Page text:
Travelers leave TSA hefty tips

 

How much do you love the Transportation Security Administration?

Enough to leave a tip every time you go through security at the airport?

I didn’t think so.

But in their rush to get through airport checkpoints, passengers leave a hefty amount of ‘tips’ for the TSA every year.

For its fiscal year 2016, the Transportation Security Administration reports that passengers left behind more than $867, 812.39 in coins and currency in the plastic bowls and bins at airport checkpoints.

That’s about $102,000 more than was left behind in 2015 and more than $484,000 than was left behind in 2008.

Over the years, the amount of change left behind by travelers at airports has been climbing, jumping from about $489,000 in 2011 to almost $675,000 in 2014 and to almost $766,000 in 2015.

Last year, passengers at New York’s John F. Kennedy International Airport were the most forgetful (or generous…) travelers, leaving behind $70,615 in unintentional ‘tips’ for TSA.

Also on the top ten list for fiscal year 2016: Los Angeles International Airport, where travelers left behind almost $45,000, and Dallas/Fort Worth International Airport, where more than $42,000 in cash and currency was left in checkpoint bins.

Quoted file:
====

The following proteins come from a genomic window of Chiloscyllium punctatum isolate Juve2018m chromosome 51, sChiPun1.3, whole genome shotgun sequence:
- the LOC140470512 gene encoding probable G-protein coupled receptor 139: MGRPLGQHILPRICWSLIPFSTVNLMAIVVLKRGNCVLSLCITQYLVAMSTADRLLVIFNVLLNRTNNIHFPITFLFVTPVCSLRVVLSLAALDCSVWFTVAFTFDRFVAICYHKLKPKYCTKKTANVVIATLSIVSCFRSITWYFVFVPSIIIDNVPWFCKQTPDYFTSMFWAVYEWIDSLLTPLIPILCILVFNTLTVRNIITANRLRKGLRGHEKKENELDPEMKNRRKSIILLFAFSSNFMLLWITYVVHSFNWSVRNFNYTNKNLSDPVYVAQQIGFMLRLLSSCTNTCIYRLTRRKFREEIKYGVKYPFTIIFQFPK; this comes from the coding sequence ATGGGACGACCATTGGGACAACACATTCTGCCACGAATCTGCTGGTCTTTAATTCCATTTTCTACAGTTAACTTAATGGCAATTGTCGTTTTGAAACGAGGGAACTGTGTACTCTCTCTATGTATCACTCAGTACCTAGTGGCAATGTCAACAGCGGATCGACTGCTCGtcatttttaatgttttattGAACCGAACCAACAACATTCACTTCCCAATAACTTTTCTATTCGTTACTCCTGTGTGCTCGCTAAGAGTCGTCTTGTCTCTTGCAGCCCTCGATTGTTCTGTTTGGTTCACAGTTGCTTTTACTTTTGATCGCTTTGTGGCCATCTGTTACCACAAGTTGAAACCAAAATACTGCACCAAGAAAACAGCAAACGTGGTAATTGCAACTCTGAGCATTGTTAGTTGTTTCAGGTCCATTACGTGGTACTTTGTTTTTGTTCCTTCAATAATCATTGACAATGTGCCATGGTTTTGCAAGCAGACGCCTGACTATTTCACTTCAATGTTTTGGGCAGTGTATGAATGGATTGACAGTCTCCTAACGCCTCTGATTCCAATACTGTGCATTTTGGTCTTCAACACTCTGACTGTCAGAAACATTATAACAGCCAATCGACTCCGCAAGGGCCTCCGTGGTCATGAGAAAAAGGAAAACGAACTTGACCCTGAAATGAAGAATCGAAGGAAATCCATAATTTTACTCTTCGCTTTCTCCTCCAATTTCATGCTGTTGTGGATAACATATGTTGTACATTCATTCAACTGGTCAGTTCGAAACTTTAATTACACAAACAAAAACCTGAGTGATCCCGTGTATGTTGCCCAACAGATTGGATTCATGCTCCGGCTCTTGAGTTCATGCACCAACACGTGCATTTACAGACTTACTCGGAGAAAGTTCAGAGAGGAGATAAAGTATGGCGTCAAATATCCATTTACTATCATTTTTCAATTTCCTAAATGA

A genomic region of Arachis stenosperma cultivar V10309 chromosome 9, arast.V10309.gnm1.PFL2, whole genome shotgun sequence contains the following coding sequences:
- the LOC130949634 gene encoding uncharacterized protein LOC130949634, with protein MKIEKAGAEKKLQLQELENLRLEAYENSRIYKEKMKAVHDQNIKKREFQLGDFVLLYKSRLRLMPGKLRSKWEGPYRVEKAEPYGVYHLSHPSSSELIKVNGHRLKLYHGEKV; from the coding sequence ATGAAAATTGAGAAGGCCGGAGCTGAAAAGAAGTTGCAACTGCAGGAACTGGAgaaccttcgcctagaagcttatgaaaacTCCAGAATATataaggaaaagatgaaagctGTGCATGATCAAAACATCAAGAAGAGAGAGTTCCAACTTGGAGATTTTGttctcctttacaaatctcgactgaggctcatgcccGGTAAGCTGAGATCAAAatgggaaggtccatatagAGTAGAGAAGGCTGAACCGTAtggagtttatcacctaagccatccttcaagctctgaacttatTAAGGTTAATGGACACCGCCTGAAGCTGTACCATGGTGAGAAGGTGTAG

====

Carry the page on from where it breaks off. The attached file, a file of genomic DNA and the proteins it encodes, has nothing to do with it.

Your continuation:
What happens to all that money?

Back in 2005, Congress passed a law saying TSA gets to keep that unclaimed cash and spend it on any sort of civil aviation security efforts it deems fit.

In at least two previous years’ reports, TSA stated that the unclaimed money collected from airports would be used to support the expansion of the TSA Precheck program, which gives travelers expedited screening privileges, allowing them to keep shoes and lights jacks on and their laptops and quart-sized bag of liquids and gels inside their carry-ons.

When it filed its report on the almost $868,000 in unclaimed money collected from airports in fiscal year 2016, however, TSA said it had not yet determined how it would spend those funds.

Don’t want to leave a tip?

At some airport checkpoints, passengers can also empty loose change from their pockets directly into donation bins for local charities before moving through the line.

During 2016, travelers passing through Denver International Airport donated $87,106.91 to Denver’s Road Home, a non-profit that works with service providers for the region’s homeless community. And last year passengers at Phoenix Sky Harbor International contributed more than $11,000 to help support the USO operations at the airport.

 

 

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